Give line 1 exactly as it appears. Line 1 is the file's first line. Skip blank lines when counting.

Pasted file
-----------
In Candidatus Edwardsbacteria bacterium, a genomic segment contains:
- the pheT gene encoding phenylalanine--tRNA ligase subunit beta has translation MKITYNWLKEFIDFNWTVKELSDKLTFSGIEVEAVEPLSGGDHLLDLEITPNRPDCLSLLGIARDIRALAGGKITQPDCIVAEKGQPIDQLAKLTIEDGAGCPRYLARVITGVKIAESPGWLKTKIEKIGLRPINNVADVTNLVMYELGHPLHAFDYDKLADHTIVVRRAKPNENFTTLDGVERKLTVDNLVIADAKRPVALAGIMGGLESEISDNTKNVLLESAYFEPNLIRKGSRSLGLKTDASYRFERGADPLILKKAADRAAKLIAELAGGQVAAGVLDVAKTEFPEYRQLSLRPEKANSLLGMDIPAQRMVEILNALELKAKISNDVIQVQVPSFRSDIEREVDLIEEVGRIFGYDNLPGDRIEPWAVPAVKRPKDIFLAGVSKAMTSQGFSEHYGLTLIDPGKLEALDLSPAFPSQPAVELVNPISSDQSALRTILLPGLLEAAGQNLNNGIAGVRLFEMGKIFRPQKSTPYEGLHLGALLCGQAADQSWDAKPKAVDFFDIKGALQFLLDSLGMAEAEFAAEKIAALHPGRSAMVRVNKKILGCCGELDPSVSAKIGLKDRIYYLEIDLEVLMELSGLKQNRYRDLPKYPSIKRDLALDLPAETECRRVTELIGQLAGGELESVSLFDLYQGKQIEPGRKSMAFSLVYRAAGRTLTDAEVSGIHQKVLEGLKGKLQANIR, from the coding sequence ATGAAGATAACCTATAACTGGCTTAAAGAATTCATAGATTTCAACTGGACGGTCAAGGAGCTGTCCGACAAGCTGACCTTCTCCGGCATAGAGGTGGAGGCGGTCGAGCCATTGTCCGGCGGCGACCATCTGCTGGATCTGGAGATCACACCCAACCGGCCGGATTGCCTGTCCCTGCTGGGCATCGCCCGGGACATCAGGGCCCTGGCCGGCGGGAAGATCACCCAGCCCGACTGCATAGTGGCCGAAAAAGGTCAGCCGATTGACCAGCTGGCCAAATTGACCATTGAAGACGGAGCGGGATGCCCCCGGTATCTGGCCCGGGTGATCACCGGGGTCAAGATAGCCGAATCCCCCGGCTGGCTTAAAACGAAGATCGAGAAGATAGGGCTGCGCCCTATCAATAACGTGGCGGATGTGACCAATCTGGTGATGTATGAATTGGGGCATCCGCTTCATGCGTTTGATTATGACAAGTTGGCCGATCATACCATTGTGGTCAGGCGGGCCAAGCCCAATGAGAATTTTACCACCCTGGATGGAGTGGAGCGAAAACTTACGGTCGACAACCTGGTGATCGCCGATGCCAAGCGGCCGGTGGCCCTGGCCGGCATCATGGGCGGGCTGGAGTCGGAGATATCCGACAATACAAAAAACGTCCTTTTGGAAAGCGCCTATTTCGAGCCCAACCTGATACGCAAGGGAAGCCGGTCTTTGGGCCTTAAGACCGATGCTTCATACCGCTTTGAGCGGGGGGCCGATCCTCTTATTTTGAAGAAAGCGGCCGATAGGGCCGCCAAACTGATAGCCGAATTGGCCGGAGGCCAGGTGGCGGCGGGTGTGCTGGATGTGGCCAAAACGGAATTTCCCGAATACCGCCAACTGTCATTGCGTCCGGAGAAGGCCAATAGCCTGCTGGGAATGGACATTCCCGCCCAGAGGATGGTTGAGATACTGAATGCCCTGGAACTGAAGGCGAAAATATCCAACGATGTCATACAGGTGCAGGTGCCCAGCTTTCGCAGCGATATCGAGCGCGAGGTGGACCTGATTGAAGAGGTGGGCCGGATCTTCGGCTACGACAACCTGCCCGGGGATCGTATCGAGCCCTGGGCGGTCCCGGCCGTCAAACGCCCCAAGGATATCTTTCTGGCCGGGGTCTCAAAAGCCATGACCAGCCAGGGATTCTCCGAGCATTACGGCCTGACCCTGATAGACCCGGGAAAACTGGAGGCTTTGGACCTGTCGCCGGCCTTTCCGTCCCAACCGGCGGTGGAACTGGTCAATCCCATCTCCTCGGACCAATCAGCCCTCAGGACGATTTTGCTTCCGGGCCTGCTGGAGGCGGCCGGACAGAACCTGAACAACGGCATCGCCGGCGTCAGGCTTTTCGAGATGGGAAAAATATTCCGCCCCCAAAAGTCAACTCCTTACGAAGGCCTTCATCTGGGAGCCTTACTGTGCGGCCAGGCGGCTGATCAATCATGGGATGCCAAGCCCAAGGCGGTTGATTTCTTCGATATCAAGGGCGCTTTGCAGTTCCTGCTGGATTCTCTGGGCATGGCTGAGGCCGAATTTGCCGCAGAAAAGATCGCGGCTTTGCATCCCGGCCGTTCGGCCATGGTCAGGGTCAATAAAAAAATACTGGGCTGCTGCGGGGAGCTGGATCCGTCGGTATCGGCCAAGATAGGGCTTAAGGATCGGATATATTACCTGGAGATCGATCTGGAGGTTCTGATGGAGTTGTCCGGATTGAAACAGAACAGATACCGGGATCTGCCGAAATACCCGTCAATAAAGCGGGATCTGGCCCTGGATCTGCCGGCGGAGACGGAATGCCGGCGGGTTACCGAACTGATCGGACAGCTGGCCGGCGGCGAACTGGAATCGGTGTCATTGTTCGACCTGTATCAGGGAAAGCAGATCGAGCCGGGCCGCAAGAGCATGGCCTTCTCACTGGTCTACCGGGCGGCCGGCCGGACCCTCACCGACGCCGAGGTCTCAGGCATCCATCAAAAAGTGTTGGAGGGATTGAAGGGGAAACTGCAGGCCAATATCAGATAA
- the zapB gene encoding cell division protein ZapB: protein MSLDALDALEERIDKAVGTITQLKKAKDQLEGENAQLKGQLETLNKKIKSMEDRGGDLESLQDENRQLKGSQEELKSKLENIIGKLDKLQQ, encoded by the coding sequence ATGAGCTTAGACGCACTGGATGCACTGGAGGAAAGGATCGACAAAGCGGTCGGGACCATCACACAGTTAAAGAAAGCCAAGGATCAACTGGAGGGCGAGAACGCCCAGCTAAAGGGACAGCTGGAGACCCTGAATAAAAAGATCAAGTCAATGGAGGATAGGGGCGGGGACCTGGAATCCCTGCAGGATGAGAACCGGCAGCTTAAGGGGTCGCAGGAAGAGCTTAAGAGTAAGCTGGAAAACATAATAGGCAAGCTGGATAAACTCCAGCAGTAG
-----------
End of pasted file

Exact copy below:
In Candidatus Edwardsbacteria bacterium, a genomic segment contains: